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Angelsong - Duel Decks: Divine vs. Demonic

6,95 kr


  • Angelsong Angelsong

Angelsong - Duel Decks: Divine vs. Demonic

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Prevent all combat damage that would be dealt this turn.
Cycling 2 Mana ( 2 Mana , Discard this card: Draw a card.)

Lagerstatus: Tilgængelig

6,95 kr


Prevent all combat damage that would be dealt this turn.
Cycling 2 Mana ( 2 Mana , Discard this card: Draw a card.)

Regler omkring kortet.

Cycling is an activated ability that functions only while the card with cycling is in a player’s hand. “Cycling [cost]” means “[Cost], Discard this card: Draw a card.”
Although the cycling ability can be activated only if the card is in a player’s hand, it continues to exist while the object is on the battlefield and in all other zones. Therefore objects with cycling will be affected by effects that depend on objects having one or more activated abilities.
Some cards with cycling have abilities that trigger when they’re cycled. “When you cycle [this card]” means “When you discard [this card] to pay a cycling cost.” These abilities trigger from whatever zone the card winds up in after it’s cycled.
Typecycling is a variant of the cycling ability. “[Type]cycling [cost]” means “[Cost], Discard this card: Search your library for a [type] card, reveal it, and put it into your hand. Then shuffle your library.” This type is usually a subtype (as in “mountaincycling”) but can be any card type, subtype, supertype, or combination thereof (as in “basic landcycling”).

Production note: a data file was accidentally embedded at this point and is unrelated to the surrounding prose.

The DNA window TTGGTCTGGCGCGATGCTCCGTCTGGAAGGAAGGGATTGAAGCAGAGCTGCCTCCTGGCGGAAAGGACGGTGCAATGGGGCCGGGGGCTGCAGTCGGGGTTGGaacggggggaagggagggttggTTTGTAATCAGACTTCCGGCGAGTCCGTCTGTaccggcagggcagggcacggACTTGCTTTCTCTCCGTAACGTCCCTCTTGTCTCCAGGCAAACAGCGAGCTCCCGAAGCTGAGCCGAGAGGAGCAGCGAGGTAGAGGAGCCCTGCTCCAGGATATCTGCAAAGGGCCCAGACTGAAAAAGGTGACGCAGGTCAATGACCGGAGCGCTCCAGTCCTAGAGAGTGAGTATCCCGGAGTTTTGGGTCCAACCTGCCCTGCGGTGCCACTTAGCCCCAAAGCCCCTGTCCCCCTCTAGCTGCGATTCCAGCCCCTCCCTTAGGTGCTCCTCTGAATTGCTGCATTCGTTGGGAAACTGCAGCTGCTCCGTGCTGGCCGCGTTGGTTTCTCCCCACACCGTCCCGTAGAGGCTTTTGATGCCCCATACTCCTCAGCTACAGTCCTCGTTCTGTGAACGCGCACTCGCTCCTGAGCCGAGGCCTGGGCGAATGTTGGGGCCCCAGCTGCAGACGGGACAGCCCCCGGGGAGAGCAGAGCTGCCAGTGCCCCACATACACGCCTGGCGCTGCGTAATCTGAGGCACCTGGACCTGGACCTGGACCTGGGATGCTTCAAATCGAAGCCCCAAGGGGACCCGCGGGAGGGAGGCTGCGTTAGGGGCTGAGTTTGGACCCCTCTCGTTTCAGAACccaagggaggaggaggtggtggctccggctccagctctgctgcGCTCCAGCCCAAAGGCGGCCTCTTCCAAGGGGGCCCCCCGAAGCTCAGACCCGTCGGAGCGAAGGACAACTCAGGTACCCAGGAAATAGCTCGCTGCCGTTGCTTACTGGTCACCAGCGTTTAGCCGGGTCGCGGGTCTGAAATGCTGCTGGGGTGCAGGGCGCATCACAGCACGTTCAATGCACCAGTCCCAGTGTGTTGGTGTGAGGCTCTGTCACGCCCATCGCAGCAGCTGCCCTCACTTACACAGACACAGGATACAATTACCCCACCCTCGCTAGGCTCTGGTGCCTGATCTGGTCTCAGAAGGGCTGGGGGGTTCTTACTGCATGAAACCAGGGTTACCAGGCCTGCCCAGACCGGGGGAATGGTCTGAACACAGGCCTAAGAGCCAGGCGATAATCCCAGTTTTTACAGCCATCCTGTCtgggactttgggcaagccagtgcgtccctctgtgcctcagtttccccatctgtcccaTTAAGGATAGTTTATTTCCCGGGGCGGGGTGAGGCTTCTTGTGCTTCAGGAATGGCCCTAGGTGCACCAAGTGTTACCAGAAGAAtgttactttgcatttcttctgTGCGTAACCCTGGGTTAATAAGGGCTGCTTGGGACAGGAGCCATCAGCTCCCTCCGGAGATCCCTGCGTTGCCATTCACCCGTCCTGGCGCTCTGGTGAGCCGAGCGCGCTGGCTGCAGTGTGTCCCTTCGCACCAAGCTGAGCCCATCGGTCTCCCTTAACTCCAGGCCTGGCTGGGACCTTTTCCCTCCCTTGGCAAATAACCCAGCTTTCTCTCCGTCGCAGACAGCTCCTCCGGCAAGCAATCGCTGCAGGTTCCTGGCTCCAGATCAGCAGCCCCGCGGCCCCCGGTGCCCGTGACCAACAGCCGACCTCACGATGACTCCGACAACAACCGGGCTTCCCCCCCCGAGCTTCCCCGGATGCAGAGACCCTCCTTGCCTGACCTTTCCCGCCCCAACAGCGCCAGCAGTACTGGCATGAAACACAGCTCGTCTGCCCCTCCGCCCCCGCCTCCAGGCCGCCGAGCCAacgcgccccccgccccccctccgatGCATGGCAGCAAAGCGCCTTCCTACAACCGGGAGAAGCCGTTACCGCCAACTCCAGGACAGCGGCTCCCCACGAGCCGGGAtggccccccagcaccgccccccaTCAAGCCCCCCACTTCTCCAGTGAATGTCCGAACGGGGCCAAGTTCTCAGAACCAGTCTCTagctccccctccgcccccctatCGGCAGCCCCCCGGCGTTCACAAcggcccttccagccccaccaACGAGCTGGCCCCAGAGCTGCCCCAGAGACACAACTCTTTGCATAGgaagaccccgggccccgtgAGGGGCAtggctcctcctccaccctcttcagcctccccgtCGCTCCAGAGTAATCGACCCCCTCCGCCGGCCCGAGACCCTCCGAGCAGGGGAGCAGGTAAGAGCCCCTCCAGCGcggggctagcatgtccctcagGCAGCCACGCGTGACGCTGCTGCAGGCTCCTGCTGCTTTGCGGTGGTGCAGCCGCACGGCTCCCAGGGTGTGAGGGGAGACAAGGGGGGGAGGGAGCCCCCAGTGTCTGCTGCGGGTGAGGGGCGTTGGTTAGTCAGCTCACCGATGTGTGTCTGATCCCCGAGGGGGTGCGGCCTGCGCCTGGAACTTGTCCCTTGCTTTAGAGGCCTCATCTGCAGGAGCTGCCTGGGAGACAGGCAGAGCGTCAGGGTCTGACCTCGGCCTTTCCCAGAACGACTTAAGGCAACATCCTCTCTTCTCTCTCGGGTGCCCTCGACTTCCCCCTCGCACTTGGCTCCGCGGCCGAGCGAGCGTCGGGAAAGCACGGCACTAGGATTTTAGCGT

Typecycling abilities are cycling abilities, and typecycling costs are cycling costs. Any cards that trigger when a player cycles a card will trigger when a card is discarded to pay a typecycling cost. Any effect that stops players from cycling cards will stop players from activating cards’ typecycling abilities. Any effect that increases or reduces a cycling cost will increase or reduce a typecycling cost.

To discard a card, move it from its owner’s hand to that player’s graveyard.
By default, effects that cause a player to discard a card allow the affected player to choose which card to discard. Some effects, however, require a random discard or allow another player to choose which card is discarded.
If a card is discarded, but an effect causes it to be put into a hidden zone instead of into its owner’s graveyard without being revealed, all values of that card’s characteristics are considered to be undefined. If a card is discarded this way to pay a cost that specifies a characteristic about the discarded card, that cost payment is illegal; the game returns to the moment before the cost was paid (see rule 717, “Handling Illegal Actions”).

Drawing a Card
A player draws a card by putting the top card of his or her library into his or her hand. This is done as a turn-based action during each player’s draw step. It may also be done as part of a cost or effect of a spell or ability.
Cards may only be drawn one at a time. If a player is instructed to draw multiple cards, that player performs that many individual card draws.